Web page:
Zapped: From Infrared to X-rays, the Curious History of Invisible Light

Astronomer and science lecturer Bob Berman (Zoom, The Sun's Heartbeat) may have taken the title of Zapped from the suburban backyard "bug zapper," but his book is a much more comprehensive review of the "invisible light" around us. In a sense, our world of microwaves, cell towers and satellites, X-rays, GPS, radiation leaks and so on puts us all in a cosmic bug zapper. Chronologically, Berman explores the scientists who discovered the light that exists outside the visible spectrum (that of the grade school mnemonic ROY G BIV, representing the colors in decreasing wavelength from red to violet). There's William Herschel who found infrared light (beneath red), Johann Ritter who stumbled on ultraviolet light (beyond violet), as well as Röntgen (the X-ray) and Faraday (electromagnetism). Without these anecdotal and historical interludes and a smattering of illustrations, the necessarily dry nuts and bolts of wavelength and frequency science might make readers scratch their heads.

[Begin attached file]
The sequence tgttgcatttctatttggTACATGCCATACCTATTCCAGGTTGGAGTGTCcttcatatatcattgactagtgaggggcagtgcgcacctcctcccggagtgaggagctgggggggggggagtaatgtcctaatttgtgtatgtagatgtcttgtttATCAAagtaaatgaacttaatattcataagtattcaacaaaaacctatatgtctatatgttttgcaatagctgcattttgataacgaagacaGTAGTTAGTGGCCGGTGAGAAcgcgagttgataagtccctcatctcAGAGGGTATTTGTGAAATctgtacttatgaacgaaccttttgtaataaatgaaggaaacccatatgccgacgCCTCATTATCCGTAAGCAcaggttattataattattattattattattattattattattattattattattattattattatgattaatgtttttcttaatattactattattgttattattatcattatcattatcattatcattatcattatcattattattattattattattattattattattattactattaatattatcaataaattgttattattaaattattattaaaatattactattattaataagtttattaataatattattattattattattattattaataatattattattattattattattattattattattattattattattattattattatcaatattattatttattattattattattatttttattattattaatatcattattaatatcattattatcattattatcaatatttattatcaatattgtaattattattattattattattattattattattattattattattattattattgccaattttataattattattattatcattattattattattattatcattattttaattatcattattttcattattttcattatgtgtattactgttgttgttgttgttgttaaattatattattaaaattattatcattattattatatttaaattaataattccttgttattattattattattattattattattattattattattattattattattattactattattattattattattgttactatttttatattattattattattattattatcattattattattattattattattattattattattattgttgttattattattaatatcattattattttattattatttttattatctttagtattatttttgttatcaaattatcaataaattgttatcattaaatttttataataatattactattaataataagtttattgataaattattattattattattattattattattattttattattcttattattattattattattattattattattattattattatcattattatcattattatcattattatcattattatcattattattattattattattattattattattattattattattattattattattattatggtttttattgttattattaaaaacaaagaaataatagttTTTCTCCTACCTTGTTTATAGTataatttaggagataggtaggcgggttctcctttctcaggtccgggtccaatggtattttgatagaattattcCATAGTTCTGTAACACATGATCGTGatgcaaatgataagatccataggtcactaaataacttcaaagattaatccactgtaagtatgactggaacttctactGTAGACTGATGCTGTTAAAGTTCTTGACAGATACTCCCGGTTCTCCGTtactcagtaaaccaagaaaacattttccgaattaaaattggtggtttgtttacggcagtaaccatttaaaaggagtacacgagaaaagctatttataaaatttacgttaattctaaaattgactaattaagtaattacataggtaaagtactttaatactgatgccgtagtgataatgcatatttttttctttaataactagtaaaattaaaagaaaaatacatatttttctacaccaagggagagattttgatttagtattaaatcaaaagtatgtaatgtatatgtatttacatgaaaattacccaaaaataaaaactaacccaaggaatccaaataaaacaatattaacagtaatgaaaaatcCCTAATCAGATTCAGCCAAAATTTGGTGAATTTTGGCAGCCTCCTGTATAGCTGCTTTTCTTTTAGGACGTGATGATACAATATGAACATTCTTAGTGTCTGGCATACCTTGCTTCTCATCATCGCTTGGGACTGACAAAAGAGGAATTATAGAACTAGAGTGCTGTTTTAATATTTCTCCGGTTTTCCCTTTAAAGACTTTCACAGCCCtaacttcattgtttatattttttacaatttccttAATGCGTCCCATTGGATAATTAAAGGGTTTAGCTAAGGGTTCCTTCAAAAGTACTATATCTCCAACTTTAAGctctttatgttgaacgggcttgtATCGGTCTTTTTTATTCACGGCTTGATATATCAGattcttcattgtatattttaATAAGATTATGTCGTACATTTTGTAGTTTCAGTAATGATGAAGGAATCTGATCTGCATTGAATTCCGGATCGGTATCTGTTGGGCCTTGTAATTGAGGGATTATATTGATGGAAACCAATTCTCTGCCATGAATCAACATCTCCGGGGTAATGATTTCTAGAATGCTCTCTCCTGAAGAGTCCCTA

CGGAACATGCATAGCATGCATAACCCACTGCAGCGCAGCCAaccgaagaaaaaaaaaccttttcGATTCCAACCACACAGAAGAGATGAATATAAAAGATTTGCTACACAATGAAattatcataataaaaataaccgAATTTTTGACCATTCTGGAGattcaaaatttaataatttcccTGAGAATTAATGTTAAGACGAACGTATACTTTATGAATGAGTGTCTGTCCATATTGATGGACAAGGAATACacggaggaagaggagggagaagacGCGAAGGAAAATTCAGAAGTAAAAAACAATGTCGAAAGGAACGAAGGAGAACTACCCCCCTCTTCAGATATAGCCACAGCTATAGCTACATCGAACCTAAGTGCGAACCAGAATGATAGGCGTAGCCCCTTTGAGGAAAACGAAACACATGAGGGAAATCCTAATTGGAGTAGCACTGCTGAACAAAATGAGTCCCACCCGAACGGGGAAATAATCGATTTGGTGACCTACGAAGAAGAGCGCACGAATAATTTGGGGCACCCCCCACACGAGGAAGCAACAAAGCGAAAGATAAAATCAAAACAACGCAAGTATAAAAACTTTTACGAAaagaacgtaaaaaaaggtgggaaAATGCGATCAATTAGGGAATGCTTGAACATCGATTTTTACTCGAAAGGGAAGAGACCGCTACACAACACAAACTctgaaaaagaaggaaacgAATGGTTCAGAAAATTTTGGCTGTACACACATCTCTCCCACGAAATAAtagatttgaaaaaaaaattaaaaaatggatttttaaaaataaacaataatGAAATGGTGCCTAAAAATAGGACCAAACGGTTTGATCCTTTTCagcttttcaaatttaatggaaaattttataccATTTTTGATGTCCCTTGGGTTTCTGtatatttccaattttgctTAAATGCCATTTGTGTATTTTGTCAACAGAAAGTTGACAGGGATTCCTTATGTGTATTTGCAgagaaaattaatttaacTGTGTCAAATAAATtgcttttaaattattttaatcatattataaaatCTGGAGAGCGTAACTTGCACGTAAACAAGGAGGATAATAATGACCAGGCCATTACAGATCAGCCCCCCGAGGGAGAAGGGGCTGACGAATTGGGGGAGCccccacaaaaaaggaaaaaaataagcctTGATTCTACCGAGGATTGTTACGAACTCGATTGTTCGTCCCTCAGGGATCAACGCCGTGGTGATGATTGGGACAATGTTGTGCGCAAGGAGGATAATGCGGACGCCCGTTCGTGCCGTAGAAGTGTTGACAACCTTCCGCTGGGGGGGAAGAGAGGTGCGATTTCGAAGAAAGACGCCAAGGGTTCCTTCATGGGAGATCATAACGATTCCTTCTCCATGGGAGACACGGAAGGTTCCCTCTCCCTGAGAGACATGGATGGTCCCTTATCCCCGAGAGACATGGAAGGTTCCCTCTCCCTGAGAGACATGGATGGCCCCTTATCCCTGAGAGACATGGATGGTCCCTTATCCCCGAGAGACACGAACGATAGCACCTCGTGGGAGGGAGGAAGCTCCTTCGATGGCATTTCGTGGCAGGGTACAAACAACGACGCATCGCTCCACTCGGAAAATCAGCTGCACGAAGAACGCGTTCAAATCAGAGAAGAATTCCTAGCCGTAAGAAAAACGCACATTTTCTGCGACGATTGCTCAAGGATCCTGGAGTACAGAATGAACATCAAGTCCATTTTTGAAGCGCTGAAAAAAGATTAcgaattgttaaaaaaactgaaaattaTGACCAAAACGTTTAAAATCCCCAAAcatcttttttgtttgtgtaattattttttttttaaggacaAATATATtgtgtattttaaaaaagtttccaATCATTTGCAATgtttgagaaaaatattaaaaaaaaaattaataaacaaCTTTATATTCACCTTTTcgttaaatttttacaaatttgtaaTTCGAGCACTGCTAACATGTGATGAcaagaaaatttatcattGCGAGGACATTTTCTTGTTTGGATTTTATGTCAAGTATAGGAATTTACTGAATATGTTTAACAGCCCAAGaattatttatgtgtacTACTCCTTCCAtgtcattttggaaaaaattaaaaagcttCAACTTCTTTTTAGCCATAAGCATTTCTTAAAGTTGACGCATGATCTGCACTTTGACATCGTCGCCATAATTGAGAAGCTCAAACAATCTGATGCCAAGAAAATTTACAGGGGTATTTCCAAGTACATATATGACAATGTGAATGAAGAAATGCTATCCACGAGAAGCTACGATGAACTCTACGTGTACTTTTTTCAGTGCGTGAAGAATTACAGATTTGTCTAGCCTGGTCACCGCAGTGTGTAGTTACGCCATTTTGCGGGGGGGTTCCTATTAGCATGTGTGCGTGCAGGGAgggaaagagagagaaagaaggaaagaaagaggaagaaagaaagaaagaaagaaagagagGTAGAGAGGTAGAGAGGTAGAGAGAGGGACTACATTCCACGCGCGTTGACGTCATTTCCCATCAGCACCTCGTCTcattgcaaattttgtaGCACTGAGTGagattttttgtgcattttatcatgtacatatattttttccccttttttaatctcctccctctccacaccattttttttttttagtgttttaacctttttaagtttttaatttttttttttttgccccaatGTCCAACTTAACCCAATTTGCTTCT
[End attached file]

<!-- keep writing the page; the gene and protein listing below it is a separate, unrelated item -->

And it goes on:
In making the "invisible visible," Berman also attempts to address urban legends about the dangers of such common appliances as microwave ovens and cellphones. Of the latter, he asks: "Is it okay to warm up your teenager's brain?" and answers: "taking a single hot shower heats far more bodily tissue in one shot than using your cell phone nonstop for a month." Which is not to say that he dismisses the specific dangers of laser pointers, X-rays or prolonged UV sunburn--only that he keeps them in context. Zapped is the story of how we got from the Renaissance scientific argument of whether light is a particle or a wave, to a world where invisible light surrounds us and makes our lives easier and more interconnected. --Bruce Jacobs, founding partner, Watermark Books & Cafe, Wichita, Kan.

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